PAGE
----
MONDAY, Sept. 27, 2021 (HealthDay News) -- Help in retaining mental function when you age could be only a few keystrokes away.
While crosswords and exercise are often touted as ways to retain thinking skills, U.K. investigators found that the internet may also help seniors stay sharp in retirement.
Those who used the internet more after their careers ended had substantially higher scores on cognitive, or thinking, tests, according to the study.
Still not entirely clear, however, is why this works.
"To be honest, we don't know for certain. We have a number of hypotheses. We think it has to do with socialization. You are connected to people through the internet, through social media, you are more engaged with people, perhaps at a time in your life where it's hard to meet people or arrange to meet people physically," said study co-author Vincent O'Sullivan, a lecturer at Lancaster University in England.
The researchers looked at the cognitive function of more than 2,100 Europeans in 2013 and 2015, some years after they had retired in 2004. Their careers had begun before computer usage was mainstream in many lines of work.
The study used data from the Survey of Health, Ageing and Retirement in Europe (SHARE). This survey collects information about older people, including their work history, their socio-economic status and their health.
Using the internet after retirement was linked to a marked reduction in the rate of cognitive decline, and the association was more pronounced among women, O'Sullivan said. However, the study did not prove a cause-and-effect link.
On average, retirees who used the internet could recall 1.22 more words on a 10-word cognitive test than those who did not. Among women, those who regularly used the internet could recall 2.37 more words than those who did not. Retired male internet users recalled an average of .94 words more than men who didn't use the internet.
"These words are short words. They are one or two syllables long. On the list people start remembering the first few words because they're coming at you quite quick," O'Sullivan said of the test.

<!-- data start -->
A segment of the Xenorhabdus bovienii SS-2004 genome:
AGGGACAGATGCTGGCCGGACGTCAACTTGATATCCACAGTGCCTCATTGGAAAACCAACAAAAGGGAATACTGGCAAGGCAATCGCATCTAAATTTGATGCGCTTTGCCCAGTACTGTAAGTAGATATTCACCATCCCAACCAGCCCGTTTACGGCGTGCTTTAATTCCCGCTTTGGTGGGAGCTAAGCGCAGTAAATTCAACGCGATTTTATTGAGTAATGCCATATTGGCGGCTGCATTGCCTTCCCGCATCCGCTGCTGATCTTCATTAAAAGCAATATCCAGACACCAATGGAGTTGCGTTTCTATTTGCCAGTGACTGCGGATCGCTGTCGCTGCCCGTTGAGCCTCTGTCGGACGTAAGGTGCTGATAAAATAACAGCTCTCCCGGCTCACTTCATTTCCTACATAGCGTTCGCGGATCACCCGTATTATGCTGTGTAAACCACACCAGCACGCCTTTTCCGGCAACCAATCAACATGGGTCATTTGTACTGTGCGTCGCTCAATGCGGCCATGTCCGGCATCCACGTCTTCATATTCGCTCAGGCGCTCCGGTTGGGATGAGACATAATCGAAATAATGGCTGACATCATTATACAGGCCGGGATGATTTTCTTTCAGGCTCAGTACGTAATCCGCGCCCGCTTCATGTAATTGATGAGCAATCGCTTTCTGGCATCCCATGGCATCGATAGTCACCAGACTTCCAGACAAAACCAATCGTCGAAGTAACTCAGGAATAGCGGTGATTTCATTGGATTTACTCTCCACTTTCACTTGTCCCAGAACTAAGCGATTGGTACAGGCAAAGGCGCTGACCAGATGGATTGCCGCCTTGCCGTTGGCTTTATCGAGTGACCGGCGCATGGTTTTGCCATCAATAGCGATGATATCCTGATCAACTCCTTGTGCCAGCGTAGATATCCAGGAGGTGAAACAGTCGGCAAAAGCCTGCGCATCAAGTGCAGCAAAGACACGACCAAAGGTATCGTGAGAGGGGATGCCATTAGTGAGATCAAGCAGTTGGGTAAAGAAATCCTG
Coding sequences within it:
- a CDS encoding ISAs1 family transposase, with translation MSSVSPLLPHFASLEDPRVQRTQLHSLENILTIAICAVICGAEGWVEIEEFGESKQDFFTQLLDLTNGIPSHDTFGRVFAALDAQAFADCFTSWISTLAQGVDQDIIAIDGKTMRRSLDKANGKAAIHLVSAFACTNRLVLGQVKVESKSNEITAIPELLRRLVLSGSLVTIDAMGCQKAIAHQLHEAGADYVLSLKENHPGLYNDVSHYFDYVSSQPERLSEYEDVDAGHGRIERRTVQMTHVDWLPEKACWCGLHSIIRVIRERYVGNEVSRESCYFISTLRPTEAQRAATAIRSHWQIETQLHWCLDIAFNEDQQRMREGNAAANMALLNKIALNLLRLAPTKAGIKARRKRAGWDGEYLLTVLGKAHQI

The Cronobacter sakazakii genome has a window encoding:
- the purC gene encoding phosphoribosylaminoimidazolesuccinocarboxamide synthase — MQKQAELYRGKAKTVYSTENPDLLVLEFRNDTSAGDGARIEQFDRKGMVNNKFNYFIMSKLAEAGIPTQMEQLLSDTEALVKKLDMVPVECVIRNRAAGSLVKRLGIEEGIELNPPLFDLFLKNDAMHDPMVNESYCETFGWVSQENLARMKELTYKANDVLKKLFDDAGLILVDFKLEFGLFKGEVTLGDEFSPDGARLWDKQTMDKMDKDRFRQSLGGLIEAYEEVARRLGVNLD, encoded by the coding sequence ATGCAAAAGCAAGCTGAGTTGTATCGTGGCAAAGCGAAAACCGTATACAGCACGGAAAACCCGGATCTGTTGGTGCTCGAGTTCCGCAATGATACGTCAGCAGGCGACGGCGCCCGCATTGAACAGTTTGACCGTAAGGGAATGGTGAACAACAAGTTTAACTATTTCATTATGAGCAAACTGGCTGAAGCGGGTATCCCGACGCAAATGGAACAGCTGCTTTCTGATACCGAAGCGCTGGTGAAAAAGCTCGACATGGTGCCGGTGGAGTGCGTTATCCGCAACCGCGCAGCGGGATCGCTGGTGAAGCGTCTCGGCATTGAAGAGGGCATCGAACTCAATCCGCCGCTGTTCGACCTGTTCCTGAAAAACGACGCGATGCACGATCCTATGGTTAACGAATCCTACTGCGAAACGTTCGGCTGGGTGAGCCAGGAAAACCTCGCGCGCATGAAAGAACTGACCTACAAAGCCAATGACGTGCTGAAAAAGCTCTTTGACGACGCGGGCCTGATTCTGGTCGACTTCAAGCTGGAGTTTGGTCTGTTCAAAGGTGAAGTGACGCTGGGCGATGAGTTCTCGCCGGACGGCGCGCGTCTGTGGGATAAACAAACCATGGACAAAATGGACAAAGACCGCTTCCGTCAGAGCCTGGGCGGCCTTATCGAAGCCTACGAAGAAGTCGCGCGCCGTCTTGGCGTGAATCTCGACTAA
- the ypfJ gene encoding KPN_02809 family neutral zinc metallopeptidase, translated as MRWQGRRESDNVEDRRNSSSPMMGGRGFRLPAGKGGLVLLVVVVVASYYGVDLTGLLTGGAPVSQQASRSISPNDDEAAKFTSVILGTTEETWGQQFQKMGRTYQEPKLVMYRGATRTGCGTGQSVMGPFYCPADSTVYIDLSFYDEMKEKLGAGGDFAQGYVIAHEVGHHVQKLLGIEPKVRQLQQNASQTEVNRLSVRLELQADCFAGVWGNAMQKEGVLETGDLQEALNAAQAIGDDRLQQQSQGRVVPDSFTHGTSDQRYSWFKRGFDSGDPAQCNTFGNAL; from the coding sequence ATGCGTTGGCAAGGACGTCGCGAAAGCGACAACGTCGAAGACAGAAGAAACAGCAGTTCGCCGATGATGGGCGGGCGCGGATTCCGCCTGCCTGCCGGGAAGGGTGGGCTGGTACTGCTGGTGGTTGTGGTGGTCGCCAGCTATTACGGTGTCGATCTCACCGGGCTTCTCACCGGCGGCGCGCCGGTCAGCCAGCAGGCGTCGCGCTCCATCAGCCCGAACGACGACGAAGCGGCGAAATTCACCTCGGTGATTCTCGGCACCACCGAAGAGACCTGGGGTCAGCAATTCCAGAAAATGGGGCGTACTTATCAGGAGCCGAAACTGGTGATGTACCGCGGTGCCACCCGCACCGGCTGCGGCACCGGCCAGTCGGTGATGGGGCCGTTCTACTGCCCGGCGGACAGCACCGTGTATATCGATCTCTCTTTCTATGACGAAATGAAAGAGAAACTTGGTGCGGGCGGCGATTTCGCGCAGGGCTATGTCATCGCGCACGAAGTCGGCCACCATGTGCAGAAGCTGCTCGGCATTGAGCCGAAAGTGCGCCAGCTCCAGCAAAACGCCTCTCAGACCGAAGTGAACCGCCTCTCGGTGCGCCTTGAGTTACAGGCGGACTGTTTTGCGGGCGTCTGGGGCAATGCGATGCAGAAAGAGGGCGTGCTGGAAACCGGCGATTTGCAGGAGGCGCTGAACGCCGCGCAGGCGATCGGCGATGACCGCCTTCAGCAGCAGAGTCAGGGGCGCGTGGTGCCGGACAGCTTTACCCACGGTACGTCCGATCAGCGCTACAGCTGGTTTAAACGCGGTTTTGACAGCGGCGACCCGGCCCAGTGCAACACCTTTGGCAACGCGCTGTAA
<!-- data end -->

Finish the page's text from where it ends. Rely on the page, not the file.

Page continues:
"And then what you notice when you're doing the test is after a while you sort of get overloaded, but then you probably missed some words in the second part of the test," he said. "Then you might pick up one or two words at the end of the test. And then immediately you're asked to recall the words. And then after a few minutes, let's say five minutes, you're asked to recall the words again."
Though the greatest effects were associated with women, internet-using retirees tended to be male, younger, better educated and in better health.
Cognitive decline is associated with poor health and lower quality of life, according to the study.
Older people may find it harder to leave the house, O'Sullivan explained. They may not have their driver's license anymore. Their children may live far away. On the internet, a person might discover events, such as the screening of a movie taking place at their local art center.
"We think it's to do with socialization rather than with people doing sudoku puzzles or crosswords," O'Sullivan said.
The findings were published in the October 2021 issue of Journal of Economic Behavior and Organization.
Virtual connections are very valuable in helping to combat social isolation and loneliness, said Dr. Sonja Rosen, chief of geriatric medicine at Cedars-Sinai Medical Center in Los Angeles.
"We have seen this during the pandemic, when even health care and exercise classes went online," said Rosen, who was not involved in this study.
Keeping brains active is key to brain health, she said. Playing music is one of the best ways to train your brain. Learning an instrument can enhance verbal memory and spatial reasoning, and it uses both sides of the brain, which strengthens memory power, Rosen said.
Exercise is another good way for seniors to maintain cognitive function, Rosen said, because it helps prevent dementia while benefiting heart and brain health, preventing falls, improving mood and maintaining mobility and flexibility.
Social connection improves both physical and mental health, as well as emotional well-being, she said.
"Low levels of social connection are associated with declines in physical and psychological health, and further social isolation," Rosen said.
Though the internet can be helpful for seniors, it doesn't take the place of in-person social engagement for most people, she noted.
"There's unique benefit to interacting with people one-on-one," Rosen added. "So this is in no way a suggestion that virtual interactions replace face-to-face interactions because they don't, but they definitely help connect us, especially if there's some type of active program that we're involved with virtually, which involves some type of communication back and forth."
The U.S. National Institute on Aging has more on seniors and cognitive health.
SOURCES: Vincent O'Sullivan, PhD, lecturer, Department of Economics, Lancaster University, Lancaster, United Kingdom; Sonja Rosen, MD, chief, geriatric medicine, Cedars-Sinai Medical Center, Los Angeles; Journal of Economic Behavior and Organization, October 2021
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